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Food Sales Tax Possible
Wednesday, 17 November 2010

November 17--  State revenue collections are showing some improvement this fiscal year, but the President Pro Tempore of the Georgia Senate is not sure it will be enough to cover an anticpated $1 billion shortfall in the state's budget.

Senator Tommie Williams of Lyons says lawmakers have already reduced expenses by nearly $6 billion.  He's hoping a combination of new sales taxes and eliminating Medicaid fraud will help reduce the budget deficit without levying further hits on teacher pay.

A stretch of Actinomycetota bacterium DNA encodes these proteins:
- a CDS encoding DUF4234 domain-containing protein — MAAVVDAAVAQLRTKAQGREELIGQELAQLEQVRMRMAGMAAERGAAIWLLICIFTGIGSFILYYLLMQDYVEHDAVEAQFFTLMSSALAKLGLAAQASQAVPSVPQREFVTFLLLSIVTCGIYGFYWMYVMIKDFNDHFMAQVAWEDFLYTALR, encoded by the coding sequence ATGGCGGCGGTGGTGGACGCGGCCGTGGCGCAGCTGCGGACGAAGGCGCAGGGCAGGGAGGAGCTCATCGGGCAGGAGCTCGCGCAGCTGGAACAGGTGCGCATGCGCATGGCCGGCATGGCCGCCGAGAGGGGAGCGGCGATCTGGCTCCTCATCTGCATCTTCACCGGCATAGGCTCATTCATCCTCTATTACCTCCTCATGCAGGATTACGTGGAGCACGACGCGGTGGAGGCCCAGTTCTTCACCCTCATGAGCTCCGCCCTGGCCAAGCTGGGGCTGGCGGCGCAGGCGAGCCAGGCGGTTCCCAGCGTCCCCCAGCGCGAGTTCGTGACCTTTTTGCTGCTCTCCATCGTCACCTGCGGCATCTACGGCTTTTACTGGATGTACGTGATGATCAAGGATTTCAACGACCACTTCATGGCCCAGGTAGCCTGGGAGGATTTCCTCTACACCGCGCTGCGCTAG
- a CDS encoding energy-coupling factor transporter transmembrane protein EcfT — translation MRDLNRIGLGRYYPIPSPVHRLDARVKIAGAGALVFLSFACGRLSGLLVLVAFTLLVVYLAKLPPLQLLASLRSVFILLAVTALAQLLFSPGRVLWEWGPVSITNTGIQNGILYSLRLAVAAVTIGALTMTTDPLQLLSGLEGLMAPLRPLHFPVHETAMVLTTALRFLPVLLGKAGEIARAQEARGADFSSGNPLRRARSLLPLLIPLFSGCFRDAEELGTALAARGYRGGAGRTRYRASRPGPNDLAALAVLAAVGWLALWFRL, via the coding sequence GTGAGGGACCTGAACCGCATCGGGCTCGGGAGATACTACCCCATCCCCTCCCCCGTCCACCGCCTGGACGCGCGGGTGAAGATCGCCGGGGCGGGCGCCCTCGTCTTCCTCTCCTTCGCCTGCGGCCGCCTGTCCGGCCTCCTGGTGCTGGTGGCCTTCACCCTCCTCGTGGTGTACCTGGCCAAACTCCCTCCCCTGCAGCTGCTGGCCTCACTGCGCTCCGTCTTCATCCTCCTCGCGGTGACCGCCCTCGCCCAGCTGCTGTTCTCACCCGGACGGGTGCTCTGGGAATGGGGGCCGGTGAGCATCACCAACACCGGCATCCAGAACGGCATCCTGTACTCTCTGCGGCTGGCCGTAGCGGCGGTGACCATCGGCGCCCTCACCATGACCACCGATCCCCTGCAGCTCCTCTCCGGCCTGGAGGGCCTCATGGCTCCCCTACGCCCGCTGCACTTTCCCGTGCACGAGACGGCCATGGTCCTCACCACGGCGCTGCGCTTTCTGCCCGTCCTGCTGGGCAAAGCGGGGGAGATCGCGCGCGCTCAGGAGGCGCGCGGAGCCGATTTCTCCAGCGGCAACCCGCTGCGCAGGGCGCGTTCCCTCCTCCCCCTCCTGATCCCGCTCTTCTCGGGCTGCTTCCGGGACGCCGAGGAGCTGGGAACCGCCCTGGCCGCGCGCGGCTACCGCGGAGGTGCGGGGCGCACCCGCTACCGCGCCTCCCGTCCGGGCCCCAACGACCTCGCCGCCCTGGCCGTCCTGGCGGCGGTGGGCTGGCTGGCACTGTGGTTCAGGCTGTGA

"If we have to make cuts, education will be the last place we go.  We're looking at a way to raise some revenue where we tax food and take tax off of income.  We're trying to get to a tax where everybody pays," he said.

A state commission has been holding hearings on Georgia's tax structure and a tax on food sales is one of the options under study.

Meanwhile, Senator Williams believes the state can save money by making sure Medicaid payments are made only to those who are qualified.  "One of the things we are working on is to require anybody with a Medicaid card to give their fingerprints so there would be no card swapping.  We're losing a lot of money there and we think we could save tens to hundreds of millions of dollars just by cleaning up that fraud," he says.

The Georgia legislature convenes January 11.  Senator Williams expects lawmakers will also be more aggressive in finding ways to make Georgia more business friendly in order to create more jobs in the state.

 
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